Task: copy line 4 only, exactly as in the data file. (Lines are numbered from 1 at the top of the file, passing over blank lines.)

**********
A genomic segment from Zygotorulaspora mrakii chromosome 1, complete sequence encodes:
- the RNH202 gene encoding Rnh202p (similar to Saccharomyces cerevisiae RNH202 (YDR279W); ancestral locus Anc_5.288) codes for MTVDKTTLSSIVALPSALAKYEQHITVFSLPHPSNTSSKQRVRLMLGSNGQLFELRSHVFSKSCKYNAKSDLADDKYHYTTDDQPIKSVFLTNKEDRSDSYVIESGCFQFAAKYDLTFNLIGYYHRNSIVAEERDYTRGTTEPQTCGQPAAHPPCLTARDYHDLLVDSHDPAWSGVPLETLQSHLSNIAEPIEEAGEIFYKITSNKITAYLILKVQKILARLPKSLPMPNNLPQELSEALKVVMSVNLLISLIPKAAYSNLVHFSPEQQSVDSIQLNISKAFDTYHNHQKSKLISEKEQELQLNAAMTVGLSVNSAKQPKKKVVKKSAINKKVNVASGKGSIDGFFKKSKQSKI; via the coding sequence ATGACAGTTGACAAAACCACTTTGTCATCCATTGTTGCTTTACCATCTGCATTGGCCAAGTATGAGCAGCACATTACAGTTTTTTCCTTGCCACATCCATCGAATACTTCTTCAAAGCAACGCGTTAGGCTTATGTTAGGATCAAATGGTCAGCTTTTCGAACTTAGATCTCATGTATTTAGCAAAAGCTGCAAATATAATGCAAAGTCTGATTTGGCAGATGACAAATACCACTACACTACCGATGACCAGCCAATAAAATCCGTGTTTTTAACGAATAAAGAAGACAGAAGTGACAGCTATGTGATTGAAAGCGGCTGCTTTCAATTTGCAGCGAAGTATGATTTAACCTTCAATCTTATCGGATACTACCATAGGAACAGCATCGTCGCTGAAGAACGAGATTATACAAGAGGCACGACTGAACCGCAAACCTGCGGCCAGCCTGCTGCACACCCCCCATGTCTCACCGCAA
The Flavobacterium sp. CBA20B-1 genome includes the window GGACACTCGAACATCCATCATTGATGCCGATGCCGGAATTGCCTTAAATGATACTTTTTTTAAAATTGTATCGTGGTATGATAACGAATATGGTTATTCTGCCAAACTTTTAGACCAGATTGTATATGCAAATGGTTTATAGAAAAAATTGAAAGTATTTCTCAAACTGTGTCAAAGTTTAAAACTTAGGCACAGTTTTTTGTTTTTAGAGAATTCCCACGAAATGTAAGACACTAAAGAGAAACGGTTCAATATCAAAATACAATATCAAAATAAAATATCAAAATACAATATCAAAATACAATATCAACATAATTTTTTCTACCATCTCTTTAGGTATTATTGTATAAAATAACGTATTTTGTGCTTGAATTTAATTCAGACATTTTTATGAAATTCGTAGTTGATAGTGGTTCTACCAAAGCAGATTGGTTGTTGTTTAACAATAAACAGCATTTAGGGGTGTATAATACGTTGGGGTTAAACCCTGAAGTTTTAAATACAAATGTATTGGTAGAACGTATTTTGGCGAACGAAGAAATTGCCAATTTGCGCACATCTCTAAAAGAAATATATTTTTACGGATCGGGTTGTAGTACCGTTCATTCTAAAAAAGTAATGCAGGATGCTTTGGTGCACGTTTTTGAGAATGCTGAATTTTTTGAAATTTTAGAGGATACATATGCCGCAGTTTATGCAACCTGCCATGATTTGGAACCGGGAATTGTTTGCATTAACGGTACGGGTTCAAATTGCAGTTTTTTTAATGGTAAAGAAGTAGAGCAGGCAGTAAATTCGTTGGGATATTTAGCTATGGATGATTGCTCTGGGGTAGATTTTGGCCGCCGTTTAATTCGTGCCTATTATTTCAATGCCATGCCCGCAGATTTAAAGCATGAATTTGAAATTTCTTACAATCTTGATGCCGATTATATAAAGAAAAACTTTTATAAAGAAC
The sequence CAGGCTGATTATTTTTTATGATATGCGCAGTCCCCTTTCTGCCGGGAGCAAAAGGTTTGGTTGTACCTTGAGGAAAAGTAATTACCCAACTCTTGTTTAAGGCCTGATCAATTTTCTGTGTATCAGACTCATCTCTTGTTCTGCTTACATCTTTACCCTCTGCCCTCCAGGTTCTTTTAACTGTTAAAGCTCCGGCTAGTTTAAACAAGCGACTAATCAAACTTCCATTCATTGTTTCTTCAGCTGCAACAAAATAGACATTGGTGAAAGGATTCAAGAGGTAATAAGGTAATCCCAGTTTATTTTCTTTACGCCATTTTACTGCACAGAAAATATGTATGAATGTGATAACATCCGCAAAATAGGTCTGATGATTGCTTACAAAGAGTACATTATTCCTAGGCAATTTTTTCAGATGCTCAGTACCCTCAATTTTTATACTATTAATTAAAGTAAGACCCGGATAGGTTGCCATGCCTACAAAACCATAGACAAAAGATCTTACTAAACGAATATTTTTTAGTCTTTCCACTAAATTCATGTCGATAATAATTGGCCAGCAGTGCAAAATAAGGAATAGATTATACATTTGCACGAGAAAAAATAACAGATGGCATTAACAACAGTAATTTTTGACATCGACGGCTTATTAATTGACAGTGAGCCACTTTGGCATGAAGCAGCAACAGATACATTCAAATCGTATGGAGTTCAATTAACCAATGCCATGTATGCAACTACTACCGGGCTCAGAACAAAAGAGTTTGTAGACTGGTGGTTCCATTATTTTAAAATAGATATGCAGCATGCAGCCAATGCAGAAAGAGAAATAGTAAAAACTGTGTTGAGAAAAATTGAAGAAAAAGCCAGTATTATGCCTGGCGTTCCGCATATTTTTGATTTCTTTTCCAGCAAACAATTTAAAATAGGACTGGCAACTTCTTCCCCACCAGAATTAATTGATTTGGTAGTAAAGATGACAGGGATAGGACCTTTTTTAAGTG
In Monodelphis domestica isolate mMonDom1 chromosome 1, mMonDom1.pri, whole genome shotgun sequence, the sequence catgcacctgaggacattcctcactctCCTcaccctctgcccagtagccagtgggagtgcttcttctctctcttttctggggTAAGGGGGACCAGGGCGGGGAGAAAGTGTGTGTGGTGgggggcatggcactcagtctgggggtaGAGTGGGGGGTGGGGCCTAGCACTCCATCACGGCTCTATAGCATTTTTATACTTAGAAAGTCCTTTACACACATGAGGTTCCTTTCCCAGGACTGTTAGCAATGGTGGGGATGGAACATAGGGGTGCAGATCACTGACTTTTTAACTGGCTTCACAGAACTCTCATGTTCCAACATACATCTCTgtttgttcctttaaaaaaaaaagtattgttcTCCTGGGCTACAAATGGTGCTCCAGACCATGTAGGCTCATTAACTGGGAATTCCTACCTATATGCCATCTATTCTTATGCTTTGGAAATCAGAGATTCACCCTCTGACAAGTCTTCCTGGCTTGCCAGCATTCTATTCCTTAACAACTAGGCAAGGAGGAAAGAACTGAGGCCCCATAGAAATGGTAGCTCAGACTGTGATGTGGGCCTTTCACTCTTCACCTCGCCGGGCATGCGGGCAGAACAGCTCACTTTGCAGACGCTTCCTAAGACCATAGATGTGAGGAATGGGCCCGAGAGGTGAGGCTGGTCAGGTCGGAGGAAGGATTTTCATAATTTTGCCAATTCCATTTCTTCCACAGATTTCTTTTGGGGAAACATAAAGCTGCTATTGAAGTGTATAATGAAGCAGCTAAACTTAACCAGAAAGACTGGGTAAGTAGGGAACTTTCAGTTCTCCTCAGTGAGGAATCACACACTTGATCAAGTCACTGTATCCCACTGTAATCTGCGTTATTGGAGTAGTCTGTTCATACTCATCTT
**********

The sequence CAGGCTGATTATTTTTTATGATATGCGCAGTCCCCTTTCTGCCGGGAGCAAAAGGTTTGGTTGTACCTTGAGGAAAAGTAATTACCCAACTCTTGTTTAAGGCCTGATCAATTTTCTGTGTATCAGACTCATCTCTTGTTCTGCTTACATCTTTACCCTCTGCCCTCCAGGTTCTTTTAACTGTTAAAGCTCCGGCTAGTTTAAACAAGCGACTAATCAAACTTCCATTCATTGTTTCTTCAGCTGCAACAAAATAGACATTGGTGAAAGGATTCAAGAGGTAATAAGGTAATCCCAGTTTATTTTCTTTACGCCATTTTACTGCACAGAAAATATGTATGAATGTGATAACATCCGCAAAATAGGTCTGATGATTGCTTACAAAGAGTACATTATTCCTAGGCAATTTTTTCAGATGCTCAGTACCCTCAATTTTTATACTATTAATTAAAGTAAGACCCGGATAGGTTGCCATGCCTACAAAACCATAGACAAAAGATCTTACTAAACGAATATTTTTTAGTCTTTCCACTAAATTCATGTCGATAATAATTGGCCAGCAGTGCAAAATAAGGAATAGATTATACATTTGCACGAGAAAAAATAACAGATGGCATTAACAACAGTAATTTTTGACATCGACGGCTTATTAATTGACAGTGAGCCACTTTGGCATGAAGCAGCAACAGATACATTCAAATCGTATGGAGTTCAATTAACCAATGCCATGTATGCAACTACTACCGGGCTCAGAACAAAAGAGTTTGTAGACTGGTGGTTCCATTATTTTAAAATAGATATGCAGCATGCAGCCAATGCAGAAAGAGAAATAGTAAAAACTGTGTTGAGAAAAATTGAAGAAAAAGCCAGTATTATGCCTGGCGTTCCGCATATTTTTGATTTCTTTTCCAGCAAACAATTTAAAATAGGACTGGCAACTTCTTCCCCACCAGAATTAATTGATTTGGTAGTAAAGATGACAGGGATAGGACCTTTTTTAAGTG